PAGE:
Frenchman Lucas Pouille, who won in Montpellier and advanced to the final in Marseille and Dubai earlier this year, is the top seed and defending champion at the Gazprom Hungarian Open. There is once again a strong field in the tournament's second year.

View Draws: Barcelona | Budapest

10 THINGS TO WATCH IN BARCELONA

1) Best in Barcelona: Ten-time champion Rafael Nadal and former World No. 1 Novak Djokovic lead a star-studded field at the Barcelona Open Banc Sabadell. Also competing at the ATP World Tour 500 event are Top 10 players Grigor Dimitrov, Dominic Thiem and David Goffin, as well as former Barcelona champions Kei Nishikori, Fernando Verdasco and Tommy Robredo.

2) Pista Rafa Nadal: Nadal will likely play all his matches this week on the court named after him in 2017. With a 53-3 record in Barcelona, the Spaniard is the only player in ATP World Tour history to win at least 10 titles at an event, also capturing 11 on the clay of Monte-Carlo and 10 at Roland Garros. Nadal has won eight of his 10 Barcelona titles without dropping a set, including in 2016 and 2017.

Read More & Watch: Nadal Clinches La Undécima

3) No Room for Error: Nadal needs to sweep titles in Barcelona and Madrid to remain No. 1 in the ATP Rankings. Otherwise, Roger Federer will reclaim No. 1. Nadal’s only opportunity to add ATP Rankings points through Roland Garros is in Rome, where he lost in the quarter-finals last year.

4) Wild Development: Djokovic will make his second Barcelona appearance after accepting a wild card. As an 18-year-old, he lost in the first round 12 years ago to Daniel Gimeno-Traver. Djokovic is 5-4 in 2018, and pushed World No. 7 Dominic Thiem in a three-set thriller in Monte-Carlo. For the second consecutive week, Djokovic is drawn in the same quarter as Nadal. Last week, the former World No. 1 did not get the opportunity to set a 51st meeting with the Spaniard after his loss to Thiem.

5) Feet of Clay: Thiem has won seven of his nine tour-level titles and reached 11 of his 14 finals on clay courts. The Austrian defeated then-No. 1 Andy Murray in the Barcelona semi-finals last year before falling to Nadal. Thiem and Stan Wawrinka are the only men to beat each member of the ‘Big Four’ on clay.

Read Preview: Nadal, Djokovic In Stacked Quarter In Barcelona

6) Come Together: Dimitrov and Goffin were opponents and doubles partners in the Monte-Carlo quarter-finals last week. They met in the biggest final of both men’s careers at the 2017 Nitto ATP Finals. Dimitrov emerged with the title and owns a 7-1 FedEx ATP Head2Head series advantage against Goffin. Dimitrov is the No. 2 seed in Barcelona and Goffin No. 4.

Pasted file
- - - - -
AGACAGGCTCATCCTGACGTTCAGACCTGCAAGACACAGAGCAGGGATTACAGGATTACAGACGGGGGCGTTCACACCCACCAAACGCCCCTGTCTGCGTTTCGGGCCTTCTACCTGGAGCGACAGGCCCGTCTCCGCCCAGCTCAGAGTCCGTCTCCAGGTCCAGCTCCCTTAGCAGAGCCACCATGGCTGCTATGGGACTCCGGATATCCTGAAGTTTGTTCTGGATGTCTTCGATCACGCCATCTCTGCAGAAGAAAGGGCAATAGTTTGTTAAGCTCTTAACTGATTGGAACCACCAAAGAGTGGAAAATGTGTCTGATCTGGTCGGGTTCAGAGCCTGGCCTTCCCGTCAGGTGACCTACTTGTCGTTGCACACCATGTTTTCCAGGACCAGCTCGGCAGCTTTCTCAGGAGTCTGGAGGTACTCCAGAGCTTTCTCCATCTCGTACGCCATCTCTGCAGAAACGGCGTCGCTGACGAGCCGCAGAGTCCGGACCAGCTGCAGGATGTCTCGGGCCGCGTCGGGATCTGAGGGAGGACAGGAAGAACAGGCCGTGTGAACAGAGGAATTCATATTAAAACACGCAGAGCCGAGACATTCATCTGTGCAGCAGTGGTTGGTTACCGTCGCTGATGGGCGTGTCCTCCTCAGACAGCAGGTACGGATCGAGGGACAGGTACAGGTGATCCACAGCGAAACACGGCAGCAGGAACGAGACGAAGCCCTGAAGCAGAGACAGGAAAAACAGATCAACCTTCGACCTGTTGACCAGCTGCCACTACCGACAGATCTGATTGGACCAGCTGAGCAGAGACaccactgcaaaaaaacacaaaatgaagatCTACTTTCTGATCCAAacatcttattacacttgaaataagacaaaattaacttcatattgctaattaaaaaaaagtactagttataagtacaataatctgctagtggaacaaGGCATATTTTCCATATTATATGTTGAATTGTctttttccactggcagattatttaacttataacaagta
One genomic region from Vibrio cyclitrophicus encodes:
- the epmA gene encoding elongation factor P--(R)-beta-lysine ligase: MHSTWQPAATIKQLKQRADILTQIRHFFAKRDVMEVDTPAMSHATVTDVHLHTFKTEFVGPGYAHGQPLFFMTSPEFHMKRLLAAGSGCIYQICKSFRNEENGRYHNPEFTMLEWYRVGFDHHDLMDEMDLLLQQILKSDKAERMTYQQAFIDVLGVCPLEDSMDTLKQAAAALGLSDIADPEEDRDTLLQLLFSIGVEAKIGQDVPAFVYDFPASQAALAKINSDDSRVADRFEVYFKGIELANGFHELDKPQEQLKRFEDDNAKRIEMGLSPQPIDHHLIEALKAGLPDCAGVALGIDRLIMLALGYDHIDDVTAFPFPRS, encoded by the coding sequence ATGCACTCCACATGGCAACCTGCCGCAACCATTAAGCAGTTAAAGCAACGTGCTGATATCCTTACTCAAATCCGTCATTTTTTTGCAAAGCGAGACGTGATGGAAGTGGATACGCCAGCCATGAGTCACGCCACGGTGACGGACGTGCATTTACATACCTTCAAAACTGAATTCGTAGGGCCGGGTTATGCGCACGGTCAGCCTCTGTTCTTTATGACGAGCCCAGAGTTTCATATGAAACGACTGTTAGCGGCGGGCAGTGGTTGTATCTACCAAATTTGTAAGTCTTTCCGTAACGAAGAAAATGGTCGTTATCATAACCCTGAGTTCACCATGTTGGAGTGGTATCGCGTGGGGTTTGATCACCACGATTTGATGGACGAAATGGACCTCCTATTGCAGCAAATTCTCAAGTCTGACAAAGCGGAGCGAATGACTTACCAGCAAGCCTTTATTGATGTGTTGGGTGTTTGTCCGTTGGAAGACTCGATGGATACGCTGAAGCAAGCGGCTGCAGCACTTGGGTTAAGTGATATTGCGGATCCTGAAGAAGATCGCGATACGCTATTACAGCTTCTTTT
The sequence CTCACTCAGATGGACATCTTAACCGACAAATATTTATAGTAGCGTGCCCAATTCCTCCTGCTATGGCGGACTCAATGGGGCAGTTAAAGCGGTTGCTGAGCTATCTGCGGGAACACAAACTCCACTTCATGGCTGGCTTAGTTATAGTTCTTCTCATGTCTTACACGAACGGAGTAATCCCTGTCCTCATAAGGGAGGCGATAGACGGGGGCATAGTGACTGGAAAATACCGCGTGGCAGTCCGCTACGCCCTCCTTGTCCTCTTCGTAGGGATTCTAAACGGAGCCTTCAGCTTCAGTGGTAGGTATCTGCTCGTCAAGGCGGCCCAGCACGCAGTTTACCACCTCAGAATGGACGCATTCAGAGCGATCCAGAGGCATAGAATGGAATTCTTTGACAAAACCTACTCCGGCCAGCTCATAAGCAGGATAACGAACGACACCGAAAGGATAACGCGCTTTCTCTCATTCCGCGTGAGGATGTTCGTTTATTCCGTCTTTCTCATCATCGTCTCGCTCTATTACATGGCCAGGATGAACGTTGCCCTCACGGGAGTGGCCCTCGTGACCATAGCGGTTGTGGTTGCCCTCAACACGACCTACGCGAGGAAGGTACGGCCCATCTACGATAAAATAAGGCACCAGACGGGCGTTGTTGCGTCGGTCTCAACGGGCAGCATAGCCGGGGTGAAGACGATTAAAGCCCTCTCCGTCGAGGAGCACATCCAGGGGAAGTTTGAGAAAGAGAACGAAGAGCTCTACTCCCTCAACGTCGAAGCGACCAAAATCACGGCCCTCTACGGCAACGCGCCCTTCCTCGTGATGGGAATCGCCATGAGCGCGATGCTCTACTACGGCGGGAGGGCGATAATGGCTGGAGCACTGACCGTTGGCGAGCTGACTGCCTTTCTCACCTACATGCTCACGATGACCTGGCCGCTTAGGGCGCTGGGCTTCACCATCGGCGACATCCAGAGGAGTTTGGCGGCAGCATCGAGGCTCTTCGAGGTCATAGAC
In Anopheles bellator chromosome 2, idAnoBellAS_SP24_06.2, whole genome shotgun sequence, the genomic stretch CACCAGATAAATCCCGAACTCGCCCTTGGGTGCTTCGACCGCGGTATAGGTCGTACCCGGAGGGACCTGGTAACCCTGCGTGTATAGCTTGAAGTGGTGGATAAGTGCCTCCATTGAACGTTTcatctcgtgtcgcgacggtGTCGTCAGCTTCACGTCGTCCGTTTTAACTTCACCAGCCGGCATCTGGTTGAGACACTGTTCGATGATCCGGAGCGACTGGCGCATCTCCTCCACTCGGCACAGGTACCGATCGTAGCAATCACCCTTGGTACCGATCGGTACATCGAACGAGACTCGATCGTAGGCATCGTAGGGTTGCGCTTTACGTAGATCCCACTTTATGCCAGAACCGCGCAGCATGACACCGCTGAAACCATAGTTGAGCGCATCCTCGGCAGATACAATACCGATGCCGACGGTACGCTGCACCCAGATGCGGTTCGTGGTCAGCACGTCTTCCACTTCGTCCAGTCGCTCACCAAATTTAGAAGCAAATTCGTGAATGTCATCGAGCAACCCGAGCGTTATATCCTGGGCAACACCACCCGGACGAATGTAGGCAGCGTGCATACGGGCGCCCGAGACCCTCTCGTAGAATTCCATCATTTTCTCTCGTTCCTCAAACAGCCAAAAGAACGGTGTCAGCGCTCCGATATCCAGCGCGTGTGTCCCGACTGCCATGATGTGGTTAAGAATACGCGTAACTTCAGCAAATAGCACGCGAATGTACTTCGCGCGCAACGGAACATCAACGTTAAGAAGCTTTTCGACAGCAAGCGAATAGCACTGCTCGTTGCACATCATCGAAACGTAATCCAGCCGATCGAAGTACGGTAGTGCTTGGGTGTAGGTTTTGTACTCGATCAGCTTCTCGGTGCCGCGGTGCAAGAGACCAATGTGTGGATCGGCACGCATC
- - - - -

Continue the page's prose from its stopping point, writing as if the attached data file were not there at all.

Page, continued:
7) Feeling at Home: Nishikori returns to Barcelona after missing the tournament in 2017 due to a right wrist injury. The former World No. 4 has won 14 of his past 15 matches at the event, including back-to-back titles in 2014 and 2015. His winning streak ended in the 2016 final against Nadal.

8) Asian Sensation: Hyeon Chung of South Korea passed Nishikori in the ATP Rankings on 19 March to become the top-ranked Asian, ending the Japanese player’s seven-year reign. The 21-year-old Chung is 18-7 this season after ending 2017 as champion of the inaugural Next Gen ATP Finals.

9) Spanish Armada: Thirteen Spaniards are in the field, including the 2010 champion Verdasco, 2004 champion Robredo, No. 5 seed Pablo Carreno Busta, No. 8 seed Roberto Bautista Agut, No. 10 seed Albert Ramos-Vinolas and No. 12 seed Feliciano Lopez. Verdasco, the No. 15 seed, will go for his 500th tour-level win in his opening match against German Peter Gojowczyk or Argentine Guido Pella.

10) Doubles Depth: The Top 8 players in the ATP Doubles Rankings are in Barcelona, including three-time winners and Rolex Monte-Carlo Masters champions Bob Bryan and Mike Bryan, as well as Australian Open champions Oliver Marach  Mate Pavic. Lukasz Kubot/Marcelo Melo (8-6) and Henri Kontinen/John Peers (5-5) are also competing.

10 THINGS TO WATCH IN BUDAPEST

1) Hungary for More: The ATP World Tour returns to Budapest for the second straight year with the Gazprom Hungarian Open. Inaugural champion Lucas Pouille and runner-up Aljaz Bedene are back and joined by local favourite Marton Fucsovics and #NextGenATP star Denis Shapovalov.

2) Flair for Drama: Pouille has saved match point en route to three of his five ATP World Tour titles, including last year in Budapest. The Frenchman fought off two match points in his opener against Jiri Vesely before beating Bedene for the title. Pouille is the No. 1 seed for the second consecutive year after breaking into the Top 10 of the ATP Rankings on 19 March.

3) Feet of Clay: Bedene won 16 straight matches at all levels entering the 2017 Budapest final. He’s back to his best on clay in 2018, defeating Diego Schwartzman en route to the Buenos Aires final and Pablo Carreno Busta to reach the Rio de Janeiro quarter-finals. Bedene is seeded fifth this week.

4) Hometown Hero: When Fucsovics played 2017 Budapest, he was a 154th-ranked wild card. One year later, he is seeded sixth and ranked a career-high No. 59. Fucsovics is the first Hungarian man in the Top 100 since Attila Savolt in 2003. At the Australian Open, he became the first Hungarian to reach the Round of 16 at a Grand Slam event since Balazs Taroczy at 1984 Roland Garros.